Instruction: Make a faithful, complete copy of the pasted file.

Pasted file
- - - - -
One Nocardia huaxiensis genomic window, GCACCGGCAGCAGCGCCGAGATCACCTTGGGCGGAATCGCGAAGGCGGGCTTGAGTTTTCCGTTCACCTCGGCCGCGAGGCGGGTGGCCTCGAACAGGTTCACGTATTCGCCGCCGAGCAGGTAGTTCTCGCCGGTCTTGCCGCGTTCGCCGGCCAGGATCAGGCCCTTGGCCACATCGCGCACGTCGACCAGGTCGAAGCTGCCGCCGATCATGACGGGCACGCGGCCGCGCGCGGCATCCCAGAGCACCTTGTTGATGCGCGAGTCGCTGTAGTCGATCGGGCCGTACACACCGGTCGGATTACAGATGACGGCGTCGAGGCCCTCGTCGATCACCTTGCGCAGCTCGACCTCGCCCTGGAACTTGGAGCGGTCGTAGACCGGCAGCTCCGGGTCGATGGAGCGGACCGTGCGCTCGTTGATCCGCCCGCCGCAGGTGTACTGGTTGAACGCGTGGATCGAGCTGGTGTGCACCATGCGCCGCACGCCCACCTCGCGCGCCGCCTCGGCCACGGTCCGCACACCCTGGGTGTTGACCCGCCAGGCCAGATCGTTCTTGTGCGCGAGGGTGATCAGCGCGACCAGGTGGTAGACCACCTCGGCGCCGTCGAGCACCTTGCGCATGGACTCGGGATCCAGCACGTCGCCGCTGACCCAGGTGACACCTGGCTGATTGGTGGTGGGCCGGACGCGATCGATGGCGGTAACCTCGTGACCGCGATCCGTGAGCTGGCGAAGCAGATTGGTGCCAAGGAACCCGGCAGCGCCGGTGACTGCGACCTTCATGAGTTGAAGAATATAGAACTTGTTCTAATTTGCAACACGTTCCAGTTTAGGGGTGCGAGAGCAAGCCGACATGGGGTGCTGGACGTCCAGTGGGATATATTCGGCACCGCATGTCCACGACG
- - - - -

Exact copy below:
One Nocardia huaxiensis genomic window, GCACCGGCAGCAGCGCCGAGATCACCTTGGGCGGAATCGCGAAGGCGGGCTTGAGTTTTCCGTTCACCTCGGCCGCGAGGCGGGTGGCCTCGAACAGGTTCACGTATTCGCCGCCGAGCAGGTAGTTCTCGCCGGTCTTGCCGCGTTCGCCGGCCAGGATCAGGCCCTTGGCCACATCGCGCACGTCGACCAGGTCGAAGCTGCCGCCGATCATGACGGGCACGCGGCCGCGCGCGGCATCCCAGAGCACCTTGTTGATGCGCGAGTCGCTGTAGTCGATCGGGCCGTACACACCGGTCGGATTACAGATGACGGCGTCGAGGCCCTCGTCGATCACCTTGCGCAGCTCGACCTCGCCCTGGAACTTGGAGCGGTCGTAGACCGGCAGCTCCGGGTCGATGGAGCGGACCGTGCGCTCGTTGATCCGCCCGCCGCAGGTGTACTGGTTGAACGCGTGGATCGAGCTGGTGTGCACCATGCGCCGCACGCCCACCTCGCGCGCCGCCTCGGCCACGGTCCGCACACCCTGGGTGTTGACCCGCCAGGCCAGATCGTTCTTGTGCGCGAGGGTGATCAGCGCGACCAGGTGGTAGACCACCTCGGCGCCGTCGAGCACCTTGCGCATGGACTCGGGATCCAGCACGTCGCCGCTGACCCAGGTGACACCTGGCTGATTGGTGGTGGGCCGGACGCGATCGATGGCGGTAACCTCGTGACCGCGATCCGTGAGCTGGCGAAGCAGATTGGTGCCAAGGAACCCGGCAGCGCCGGTGACTGCGACCTTCATGAGTTGAAGAATATAGAACTTGTTCTAATTTGCAACACGTTCCAGTTTAGGGGTGCGAGAGCAAGCCGACATGGGGTGCTGGACGTCCAGTGGGATATATTCGGCACCGCATGTCCACGACG